How do vulnerability scanners work: The tools scan the outer perimeter of a supplier’s digital infrastructure, allowing you to understand what systems they are using, services running and potential vulnerabilities. The scanners then check a list of known vulnerabilities related to the aforementioned systems. This information is compiled into a report which can tell an organisation where an attacker might look to exploit an external vulnerability to gain an initial entry foothold.


  • Provides the client with an easy-to-digest indication of the external security posture of the supplier
  • Good range of integrations available with most tools
  • Can identify threats from 3rd and 4th party suppliers without having to engage with the supplier directly
  • Easy ‘plug in and play’ option - don’t always need to contact the supplier (though you might need permission for some types of scans)


  • Can generate large numbers of false positives, which impacts the overall ratings given - fixing this requires manual intervention from the users
  • The rating given is usually decreased for past breaches, but only if this is disclosed, so the scanner can simply miss any non-disclosed breaches
  • Doesn’t measure the internal controls of an organisation - it only looks at surface-level information. This can give a false sense of security. The supplier may not have any known vulnerabilities in their externally facing systems, but that doesn’t mean they are difficult to attack. Do they have MFA & password lockouts on their user accounts? No? I’ll exploit that instead then!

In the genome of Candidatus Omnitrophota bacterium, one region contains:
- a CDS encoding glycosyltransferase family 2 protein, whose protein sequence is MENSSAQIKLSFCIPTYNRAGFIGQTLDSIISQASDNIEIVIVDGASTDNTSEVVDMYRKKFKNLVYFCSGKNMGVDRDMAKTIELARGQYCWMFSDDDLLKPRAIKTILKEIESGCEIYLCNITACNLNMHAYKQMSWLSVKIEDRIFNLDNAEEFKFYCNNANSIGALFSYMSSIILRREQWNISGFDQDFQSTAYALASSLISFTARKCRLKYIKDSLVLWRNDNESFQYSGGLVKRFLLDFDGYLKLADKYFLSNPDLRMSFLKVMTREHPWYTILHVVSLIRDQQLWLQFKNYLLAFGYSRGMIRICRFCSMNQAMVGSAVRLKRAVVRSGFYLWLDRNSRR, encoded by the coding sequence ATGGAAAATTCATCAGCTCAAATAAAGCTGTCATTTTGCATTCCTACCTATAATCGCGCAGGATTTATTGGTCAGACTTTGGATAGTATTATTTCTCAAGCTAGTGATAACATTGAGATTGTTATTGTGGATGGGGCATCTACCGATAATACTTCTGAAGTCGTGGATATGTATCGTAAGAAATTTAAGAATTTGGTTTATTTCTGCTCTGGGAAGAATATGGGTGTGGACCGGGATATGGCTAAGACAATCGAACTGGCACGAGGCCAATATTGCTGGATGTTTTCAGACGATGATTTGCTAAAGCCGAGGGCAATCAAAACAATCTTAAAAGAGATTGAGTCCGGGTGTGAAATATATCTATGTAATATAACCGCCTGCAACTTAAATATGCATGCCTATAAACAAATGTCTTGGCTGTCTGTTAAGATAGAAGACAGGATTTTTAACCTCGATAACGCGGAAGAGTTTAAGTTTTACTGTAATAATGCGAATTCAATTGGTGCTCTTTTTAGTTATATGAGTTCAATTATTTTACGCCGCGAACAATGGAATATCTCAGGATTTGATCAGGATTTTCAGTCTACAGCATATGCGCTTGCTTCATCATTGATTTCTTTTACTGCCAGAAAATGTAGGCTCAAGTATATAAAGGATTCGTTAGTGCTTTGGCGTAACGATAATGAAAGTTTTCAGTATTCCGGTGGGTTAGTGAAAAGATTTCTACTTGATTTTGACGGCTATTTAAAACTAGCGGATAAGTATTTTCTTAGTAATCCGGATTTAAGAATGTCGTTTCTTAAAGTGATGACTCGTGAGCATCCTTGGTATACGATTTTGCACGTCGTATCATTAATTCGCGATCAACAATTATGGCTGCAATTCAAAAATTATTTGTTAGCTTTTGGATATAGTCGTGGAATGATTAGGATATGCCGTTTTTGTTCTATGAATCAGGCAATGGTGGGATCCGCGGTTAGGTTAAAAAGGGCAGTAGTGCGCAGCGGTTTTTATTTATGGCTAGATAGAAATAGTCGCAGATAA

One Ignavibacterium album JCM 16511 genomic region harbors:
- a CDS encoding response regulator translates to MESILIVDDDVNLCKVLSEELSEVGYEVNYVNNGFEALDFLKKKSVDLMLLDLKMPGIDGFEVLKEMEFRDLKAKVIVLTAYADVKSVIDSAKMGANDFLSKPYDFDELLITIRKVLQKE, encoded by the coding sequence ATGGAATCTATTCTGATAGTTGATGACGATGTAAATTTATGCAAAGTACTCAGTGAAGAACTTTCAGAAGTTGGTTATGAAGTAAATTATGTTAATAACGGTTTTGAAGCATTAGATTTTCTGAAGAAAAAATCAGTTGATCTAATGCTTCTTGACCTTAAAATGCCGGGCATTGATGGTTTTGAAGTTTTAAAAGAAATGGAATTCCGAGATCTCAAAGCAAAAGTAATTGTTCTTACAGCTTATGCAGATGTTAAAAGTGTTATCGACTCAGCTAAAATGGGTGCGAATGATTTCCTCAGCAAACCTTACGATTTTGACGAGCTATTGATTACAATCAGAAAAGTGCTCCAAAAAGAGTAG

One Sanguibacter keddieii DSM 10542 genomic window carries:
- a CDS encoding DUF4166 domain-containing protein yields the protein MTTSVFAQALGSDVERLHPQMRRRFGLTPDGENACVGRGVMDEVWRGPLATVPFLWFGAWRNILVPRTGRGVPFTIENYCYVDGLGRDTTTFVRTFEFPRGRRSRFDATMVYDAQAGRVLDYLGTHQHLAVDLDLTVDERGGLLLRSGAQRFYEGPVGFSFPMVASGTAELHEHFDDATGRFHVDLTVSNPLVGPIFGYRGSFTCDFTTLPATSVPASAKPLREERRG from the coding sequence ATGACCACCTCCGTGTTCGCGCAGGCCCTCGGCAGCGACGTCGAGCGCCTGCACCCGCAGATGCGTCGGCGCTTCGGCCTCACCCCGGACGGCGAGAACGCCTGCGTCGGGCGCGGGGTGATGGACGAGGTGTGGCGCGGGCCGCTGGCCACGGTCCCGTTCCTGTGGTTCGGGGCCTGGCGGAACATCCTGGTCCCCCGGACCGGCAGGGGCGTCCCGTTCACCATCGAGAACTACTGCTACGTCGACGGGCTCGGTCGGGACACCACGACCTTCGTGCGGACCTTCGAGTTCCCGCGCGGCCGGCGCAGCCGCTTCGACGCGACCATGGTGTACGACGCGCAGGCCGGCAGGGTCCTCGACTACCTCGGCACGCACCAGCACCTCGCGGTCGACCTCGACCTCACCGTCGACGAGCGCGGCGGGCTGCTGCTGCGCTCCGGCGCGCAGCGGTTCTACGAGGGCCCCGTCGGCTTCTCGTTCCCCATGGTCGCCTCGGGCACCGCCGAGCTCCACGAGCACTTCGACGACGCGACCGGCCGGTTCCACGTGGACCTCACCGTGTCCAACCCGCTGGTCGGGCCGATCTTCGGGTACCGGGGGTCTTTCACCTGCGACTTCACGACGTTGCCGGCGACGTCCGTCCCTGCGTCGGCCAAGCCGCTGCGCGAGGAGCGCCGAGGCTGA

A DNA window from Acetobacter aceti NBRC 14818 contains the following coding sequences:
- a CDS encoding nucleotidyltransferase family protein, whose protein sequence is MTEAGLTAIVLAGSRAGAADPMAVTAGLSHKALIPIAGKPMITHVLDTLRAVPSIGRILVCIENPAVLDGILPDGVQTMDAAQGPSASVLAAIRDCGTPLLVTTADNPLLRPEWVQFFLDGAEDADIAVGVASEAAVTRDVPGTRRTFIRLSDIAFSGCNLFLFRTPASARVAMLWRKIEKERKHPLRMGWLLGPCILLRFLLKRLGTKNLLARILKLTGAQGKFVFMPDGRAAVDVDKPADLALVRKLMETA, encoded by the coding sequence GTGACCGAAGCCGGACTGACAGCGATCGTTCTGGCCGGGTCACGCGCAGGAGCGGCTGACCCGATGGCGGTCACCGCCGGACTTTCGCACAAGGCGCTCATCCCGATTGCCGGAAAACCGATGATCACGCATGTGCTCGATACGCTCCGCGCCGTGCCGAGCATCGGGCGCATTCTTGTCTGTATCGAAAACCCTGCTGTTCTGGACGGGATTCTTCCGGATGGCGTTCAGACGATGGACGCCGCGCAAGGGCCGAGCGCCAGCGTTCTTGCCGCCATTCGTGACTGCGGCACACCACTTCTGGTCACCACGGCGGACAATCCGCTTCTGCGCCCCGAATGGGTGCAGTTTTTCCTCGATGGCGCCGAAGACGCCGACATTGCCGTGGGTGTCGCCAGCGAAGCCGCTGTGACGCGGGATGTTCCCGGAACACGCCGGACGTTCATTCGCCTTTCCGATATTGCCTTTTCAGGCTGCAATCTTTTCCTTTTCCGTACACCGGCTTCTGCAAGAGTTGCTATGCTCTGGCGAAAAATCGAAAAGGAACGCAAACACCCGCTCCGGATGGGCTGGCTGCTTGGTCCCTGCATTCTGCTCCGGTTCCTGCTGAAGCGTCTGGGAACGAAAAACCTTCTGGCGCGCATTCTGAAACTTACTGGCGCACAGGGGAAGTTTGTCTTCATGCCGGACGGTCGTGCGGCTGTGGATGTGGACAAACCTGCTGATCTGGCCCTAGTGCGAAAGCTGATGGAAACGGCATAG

Examples: BitSight, Security Scorecard, Panorays

Conclusion: Scanning tools are a great (although more expensive) plug-in and play tool that allows you to quickly gain a light understanding of an external attacker’s view of your supply chain. It’s worth noting that many of the tools currently available also offer an assessment module, combining the questionnaire tool with a scanner. This shows that a scanner alone is not enough, you should also be checking the internal security posture of an organisation. In addition, the tools can often return false positives, this creates manual effort for the end-user to tidy up the reports into something meaningful. Most dangerously, results from scanning tools can often give a false sense of security - a perfect picture of an organisation that appears to have no issues, when in fact, a simple phishing email could lead to total compromise of their internal systems.